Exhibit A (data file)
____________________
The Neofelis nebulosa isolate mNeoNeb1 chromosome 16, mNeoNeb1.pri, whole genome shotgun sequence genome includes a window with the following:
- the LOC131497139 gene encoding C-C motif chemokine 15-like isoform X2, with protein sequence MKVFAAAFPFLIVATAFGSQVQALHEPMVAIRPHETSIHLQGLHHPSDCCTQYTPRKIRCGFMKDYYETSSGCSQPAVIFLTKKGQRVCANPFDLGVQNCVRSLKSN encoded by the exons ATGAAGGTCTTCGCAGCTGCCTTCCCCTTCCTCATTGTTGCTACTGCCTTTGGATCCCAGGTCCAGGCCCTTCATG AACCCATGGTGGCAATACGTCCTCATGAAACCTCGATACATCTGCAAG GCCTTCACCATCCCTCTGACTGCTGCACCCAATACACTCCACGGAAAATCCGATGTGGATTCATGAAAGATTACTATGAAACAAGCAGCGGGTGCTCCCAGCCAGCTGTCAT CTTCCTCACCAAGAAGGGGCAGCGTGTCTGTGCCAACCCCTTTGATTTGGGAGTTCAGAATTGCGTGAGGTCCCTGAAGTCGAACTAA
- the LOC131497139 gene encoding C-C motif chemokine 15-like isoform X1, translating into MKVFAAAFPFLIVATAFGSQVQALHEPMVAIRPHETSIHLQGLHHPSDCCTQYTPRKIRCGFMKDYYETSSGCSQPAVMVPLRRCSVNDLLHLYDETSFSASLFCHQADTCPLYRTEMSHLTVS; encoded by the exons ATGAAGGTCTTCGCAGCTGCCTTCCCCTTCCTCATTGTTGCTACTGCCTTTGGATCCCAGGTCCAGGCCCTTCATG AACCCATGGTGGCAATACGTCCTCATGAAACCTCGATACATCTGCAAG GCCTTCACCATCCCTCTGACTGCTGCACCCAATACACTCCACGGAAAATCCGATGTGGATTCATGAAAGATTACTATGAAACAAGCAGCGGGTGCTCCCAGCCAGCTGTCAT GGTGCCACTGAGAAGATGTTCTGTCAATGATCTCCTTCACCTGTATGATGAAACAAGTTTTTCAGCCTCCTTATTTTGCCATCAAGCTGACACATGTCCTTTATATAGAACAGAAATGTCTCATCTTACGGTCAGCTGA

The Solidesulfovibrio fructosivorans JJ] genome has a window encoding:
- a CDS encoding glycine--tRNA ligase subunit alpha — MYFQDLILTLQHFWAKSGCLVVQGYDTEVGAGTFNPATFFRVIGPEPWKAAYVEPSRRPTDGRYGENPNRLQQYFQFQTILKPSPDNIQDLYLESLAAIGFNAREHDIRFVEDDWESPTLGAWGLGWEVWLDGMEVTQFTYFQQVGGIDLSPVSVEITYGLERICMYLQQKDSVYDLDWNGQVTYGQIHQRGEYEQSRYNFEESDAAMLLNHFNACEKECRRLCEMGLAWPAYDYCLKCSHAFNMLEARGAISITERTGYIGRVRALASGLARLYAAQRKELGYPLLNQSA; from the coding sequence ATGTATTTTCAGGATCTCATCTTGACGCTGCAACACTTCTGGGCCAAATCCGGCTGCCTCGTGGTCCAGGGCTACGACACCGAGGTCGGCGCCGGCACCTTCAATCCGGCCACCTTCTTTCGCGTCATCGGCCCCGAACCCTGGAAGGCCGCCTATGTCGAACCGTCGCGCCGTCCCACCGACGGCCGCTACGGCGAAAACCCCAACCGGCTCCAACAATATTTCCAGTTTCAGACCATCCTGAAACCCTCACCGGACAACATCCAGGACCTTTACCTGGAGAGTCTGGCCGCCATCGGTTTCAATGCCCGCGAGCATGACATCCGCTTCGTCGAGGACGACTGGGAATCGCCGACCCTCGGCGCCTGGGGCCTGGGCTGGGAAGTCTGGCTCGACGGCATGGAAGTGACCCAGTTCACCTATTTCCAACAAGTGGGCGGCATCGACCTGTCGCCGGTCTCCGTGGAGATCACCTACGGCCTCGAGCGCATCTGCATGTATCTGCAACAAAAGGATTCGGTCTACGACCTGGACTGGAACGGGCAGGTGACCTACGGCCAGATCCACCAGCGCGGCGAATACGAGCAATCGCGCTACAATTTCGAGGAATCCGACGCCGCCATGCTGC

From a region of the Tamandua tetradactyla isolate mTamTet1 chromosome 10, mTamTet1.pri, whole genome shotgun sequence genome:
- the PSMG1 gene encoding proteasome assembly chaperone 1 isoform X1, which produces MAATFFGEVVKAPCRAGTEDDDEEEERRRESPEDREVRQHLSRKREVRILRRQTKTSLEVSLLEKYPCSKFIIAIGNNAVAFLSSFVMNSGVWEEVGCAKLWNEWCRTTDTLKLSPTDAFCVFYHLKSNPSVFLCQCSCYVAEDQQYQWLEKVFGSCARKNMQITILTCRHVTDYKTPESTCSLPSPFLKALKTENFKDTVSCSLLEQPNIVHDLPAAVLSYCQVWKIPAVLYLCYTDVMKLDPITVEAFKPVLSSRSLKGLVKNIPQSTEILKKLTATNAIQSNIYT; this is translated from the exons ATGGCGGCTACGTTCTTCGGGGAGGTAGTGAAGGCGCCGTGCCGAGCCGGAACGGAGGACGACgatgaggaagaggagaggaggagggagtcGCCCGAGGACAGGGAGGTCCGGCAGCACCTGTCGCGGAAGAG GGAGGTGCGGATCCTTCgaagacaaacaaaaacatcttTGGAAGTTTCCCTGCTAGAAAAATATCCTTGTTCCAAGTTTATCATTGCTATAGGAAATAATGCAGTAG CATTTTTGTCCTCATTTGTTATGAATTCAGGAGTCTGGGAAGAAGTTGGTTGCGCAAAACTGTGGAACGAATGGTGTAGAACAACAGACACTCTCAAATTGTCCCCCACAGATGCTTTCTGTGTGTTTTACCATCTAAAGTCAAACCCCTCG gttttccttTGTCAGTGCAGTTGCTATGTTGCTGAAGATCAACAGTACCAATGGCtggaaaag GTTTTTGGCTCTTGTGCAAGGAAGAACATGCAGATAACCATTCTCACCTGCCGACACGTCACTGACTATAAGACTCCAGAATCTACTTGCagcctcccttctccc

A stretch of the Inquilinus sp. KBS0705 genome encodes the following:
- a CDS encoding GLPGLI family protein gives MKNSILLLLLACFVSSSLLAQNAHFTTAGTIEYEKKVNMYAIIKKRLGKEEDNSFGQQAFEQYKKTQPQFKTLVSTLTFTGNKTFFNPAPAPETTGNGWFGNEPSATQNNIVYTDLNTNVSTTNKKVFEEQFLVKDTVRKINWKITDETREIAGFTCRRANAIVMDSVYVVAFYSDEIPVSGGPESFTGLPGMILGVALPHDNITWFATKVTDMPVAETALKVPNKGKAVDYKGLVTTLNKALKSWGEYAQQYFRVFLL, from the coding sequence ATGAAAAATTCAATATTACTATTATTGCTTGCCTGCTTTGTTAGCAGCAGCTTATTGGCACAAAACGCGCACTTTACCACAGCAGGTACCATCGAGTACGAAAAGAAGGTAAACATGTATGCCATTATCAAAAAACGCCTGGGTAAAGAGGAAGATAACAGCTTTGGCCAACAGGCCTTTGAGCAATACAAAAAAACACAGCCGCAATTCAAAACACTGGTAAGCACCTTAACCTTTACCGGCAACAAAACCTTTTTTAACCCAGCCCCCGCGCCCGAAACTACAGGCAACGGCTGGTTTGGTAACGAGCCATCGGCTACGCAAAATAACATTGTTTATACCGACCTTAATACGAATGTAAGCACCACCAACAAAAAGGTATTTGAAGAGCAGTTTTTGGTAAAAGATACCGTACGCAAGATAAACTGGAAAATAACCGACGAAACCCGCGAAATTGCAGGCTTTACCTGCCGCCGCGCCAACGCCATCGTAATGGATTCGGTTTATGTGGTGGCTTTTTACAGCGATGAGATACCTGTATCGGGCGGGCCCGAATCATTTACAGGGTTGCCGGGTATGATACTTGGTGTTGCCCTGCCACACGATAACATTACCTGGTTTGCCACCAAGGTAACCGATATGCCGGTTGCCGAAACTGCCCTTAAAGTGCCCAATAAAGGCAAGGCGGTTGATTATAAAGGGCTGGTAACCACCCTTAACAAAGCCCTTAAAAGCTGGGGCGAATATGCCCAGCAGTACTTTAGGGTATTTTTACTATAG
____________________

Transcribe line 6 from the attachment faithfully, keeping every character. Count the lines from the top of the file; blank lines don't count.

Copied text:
From a region of the Tamandua tetradactyla isolate mTamTet1 chromosome 10, mTamTet1.pri, whole genome shotgun sequence genome: